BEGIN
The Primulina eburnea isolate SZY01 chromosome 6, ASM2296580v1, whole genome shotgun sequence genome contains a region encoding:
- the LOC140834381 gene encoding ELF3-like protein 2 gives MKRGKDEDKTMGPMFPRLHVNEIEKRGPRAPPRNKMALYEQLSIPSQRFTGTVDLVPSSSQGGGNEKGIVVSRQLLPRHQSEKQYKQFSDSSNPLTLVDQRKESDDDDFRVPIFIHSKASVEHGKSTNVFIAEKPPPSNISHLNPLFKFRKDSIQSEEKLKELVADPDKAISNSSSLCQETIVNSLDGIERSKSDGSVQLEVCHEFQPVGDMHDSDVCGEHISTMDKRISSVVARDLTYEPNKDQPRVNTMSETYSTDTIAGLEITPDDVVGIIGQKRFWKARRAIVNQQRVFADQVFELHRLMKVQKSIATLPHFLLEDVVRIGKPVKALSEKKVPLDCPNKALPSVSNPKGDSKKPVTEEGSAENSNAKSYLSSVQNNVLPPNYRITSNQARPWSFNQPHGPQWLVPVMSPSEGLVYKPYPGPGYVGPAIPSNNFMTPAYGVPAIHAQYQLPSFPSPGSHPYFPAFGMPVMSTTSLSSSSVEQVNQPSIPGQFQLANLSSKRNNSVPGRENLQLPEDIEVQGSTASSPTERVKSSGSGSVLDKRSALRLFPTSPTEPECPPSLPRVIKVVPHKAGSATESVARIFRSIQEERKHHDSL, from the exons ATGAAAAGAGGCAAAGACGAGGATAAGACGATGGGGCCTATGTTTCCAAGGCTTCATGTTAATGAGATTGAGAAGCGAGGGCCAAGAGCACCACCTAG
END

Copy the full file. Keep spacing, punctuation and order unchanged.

The Primulina eburnea isolate SZY01 chromosome 6, ASM2296580v1, whole genome shotgun sequence genome contains a region encoding:
- the LOC140834381 gene encoding ELF3-like protein 2 gives MKRGKDEDKTMGPMFPRLHVNEIEKRGPRAPPRNKMALYEQLSIPSQRFTGTVDLVPSSSQGGGNEKGIVVSRQLLPRHQSEKQYKQFSDSSNPLTLVDQRKESDDDDFRVPIFIHSKASVEHGKSTNVFIAEKPPPSNISHLNPLFKFRKDSIQSEEKLKELVADPDKAISNSSSLCQETIVNSLDGIERSKSDGSVQLEVCHEFQPVGDMHDSDVCGEHISTMDKRISSVVARDLTYEPNKDQPRVNTMSETYSTDTIAGLEITPDDVVGIIGQKRFWKARRAIVNQQRVFADQVFELHRLMKVQKSIATLPHFLLEDVVRIGKPVKALSEKKVPLDCPNKALPSVSNPKGDSKKPVTEEGSAENSNAKSYLSSVQNNVLPPNYRITSNQARPWSFNQPHGPQWLVPVMSPSEGLVYKPYPGPGYVGPAIPSNNFMTPAYGVPAIHAQYQLPSFPSPGSHPYFPAFGMPVMSTTSLSSSSVEQVNQPSIPGQFQLANLSSKRNNSVPGRENLQLPEDIEVQGSTASSPTERVKSSGSGSVLDKRSALRLFPTSPTEPECPPSLPRVIKVVPHKAGSATESVARIFRSIQEERKHHDSL, from the exons ATGAAAAGAGGCAAAGACGAGGATAAGACGATGGGGCCTATGTTTCCAAGGCTTCATGTTAATGAGATTGAGAAGCGAGGGCCAAGAGCACCACCTAG